Martin, a Bronx native, spent five years as a head coach at Marist College. “He is a great recruiter, a talent developer, said graduating senior Jay Bowie. “I would say I improved in my four years as a player because of him.”
Another four year player, Adam Kemp, surpassed former Marist and Indiana Pacer great Rik Smits for third place on the school’s all-time rebounding list. Current player Chauvaughn Lewis, another Martin recruit, has scored more than 1,500 points in three seasons.
Read the rest of this post »
Former Marist coach Chuck Martin was reportedly named Indiana’s new assistant coach at the beginning of the month, and he’s had a line and an e-mail address on the IU athletics staff directory for much of June. Now he’ll apparently have his introductory press conference.
Per a release from an IU spokesman, the Hoosiers will hold a 2 p.m. press conference to introduce its newest staff member. Martin was head coach at Marist for five seasons from 2008-2013, compiling a 41-117 record. Prior to that, he held assistant coaching positions at Memphis, Drexel, St. John’s and Massachusetts. He replaces Kenny Johnson, who left for Louisville in May. Like Johnson, Martin has East Coast recruiting ties. He’s from the Bronx, N.Y., and played his high school basketball at the famed St. Raymond’s.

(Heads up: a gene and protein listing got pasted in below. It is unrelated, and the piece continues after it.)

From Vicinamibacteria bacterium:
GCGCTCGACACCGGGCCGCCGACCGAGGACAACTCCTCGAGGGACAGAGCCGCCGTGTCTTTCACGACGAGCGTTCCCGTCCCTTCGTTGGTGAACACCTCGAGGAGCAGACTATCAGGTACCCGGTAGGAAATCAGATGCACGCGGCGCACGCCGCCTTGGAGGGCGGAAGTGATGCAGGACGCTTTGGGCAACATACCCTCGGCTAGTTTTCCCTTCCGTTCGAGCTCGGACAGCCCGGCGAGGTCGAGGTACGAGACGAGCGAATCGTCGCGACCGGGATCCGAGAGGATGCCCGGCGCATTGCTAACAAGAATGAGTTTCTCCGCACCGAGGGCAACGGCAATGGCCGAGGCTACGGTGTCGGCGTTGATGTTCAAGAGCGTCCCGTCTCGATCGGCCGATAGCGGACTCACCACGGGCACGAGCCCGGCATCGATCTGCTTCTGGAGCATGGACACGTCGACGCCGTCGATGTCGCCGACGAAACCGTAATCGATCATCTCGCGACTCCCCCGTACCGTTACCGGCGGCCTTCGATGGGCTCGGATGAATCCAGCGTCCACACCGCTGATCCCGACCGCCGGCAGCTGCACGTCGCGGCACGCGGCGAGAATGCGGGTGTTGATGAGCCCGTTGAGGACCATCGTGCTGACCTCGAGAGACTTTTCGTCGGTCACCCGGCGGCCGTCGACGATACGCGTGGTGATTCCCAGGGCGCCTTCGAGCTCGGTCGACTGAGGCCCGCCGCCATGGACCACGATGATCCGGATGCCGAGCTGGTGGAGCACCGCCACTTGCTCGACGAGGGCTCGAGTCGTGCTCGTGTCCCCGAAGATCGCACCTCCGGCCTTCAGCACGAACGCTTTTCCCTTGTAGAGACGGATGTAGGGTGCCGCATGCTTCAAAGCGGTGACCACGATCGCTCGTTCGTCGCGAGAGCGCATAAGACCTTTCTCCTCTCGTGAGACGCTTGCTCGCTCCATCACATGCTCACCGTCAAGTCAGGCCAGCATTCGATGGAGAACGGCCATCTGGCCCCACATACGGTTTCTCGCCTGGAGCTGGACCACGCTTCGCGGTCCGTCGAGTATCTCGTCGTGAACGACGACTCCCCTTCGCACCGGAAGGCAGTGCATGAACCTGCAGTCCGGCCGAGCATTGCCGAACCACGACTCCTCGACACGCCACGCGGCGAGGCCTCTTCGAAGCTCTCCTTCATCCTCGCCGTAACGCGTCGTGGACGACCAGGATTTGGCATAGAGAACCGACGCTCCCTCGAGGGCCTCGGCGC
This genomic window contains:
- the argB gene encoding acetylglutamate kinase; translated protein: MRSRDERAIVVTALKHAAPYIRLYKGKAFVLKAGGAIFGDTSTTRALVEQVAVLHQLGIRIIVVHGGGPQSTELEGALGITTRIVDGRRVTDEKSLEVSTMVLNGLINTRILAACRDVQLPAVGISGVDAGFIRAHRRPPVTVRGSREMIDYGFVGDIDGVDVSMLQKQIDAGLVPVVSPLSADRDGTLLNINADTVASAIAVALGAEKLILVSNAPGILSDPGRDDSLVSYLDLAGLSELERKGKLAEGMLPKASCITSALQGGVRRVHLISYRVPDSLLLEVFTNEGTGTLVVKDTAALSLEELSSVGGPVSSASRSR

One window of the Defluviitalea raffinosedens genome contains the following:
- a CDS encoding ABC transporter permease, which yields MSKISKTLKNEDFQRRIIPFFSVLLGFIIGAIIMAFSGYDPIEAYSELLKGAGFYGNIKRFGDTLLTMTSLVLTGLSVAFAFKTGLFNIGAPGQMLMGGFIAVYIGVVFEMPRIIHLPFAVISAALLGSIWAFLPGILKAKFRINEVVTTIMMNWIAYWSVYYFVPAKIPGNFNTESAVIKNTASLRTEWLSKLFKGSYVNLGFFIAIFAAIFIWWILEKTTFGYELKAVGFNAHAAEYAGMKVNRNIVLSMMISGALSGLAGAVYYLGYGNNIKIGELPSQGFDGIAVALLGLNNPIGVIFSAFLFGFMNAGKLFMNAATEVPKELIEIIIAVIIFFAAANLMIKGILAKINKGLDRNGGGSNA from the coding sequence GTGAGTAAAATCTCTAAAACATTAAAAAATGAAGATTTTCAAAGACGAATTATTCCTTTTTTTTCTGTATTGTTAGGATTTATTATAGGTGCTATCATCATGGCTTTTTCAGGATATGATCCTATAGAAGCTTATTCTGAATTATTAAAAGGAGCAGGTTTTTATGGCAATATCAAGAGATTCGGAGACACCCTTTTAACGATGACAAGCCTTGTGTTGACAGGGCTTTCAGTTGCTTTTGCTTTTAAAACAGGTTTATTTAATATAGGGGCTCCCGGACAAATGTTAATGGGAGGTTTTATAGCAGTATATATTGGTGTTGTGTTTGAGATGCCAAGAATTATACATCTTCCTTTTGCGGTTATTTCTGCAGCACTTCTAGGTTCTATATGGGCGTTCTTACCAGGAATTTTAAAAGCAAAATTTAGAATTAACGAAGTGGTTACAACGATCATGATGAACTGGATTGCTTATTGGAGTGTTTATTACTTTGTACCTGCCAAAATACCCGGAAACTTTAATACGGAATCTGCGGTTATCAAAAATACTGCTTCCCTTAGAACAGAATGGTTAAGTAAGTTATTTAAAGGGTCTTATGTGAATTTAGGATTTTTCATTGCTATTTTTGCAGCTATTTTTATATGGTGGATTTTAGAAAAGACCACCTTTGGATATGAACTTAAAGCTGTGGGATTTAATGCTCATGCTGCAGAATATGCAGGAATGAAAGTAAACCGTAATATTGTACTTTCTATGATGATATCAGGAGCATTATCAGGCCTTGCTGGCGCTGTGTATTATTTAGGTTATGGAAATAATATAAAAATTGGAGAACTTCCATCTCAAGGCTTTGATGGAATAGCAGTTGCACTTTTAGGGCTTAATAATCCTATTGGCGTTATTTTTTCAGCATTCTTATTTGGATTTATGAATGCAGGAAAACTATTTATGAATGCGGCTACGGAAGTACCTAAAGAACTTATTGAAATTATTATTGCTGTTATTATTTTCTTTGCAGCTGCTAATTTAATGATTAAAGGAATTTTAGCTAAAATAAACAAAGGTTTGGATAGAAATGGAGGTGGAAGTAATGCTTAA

Center Peter Jurkin has left the Indiana basketball program and is looking to transfer, a source close to the situation confirmed Saturday.
The news first broke through a post on the Twitter and Instagram accounts of his teammate Hanner Mosquera-Perea, who also came to the United States through the A-HOPE program and played with the South Sudanese born Jurkin in the Indiana Elite AAU program.
“I can’t believe my big brother left me today,” Mosquera-Perea, a native of Colombia, posted. “This dude has been there for me everyday since the day we came to the US. We did everything together everyday all day. I’m going to miss this dude so much nobody will understand our friendship if you didn’t know us. He is the brother that I never had I love you P and I will miss you everyday bro.”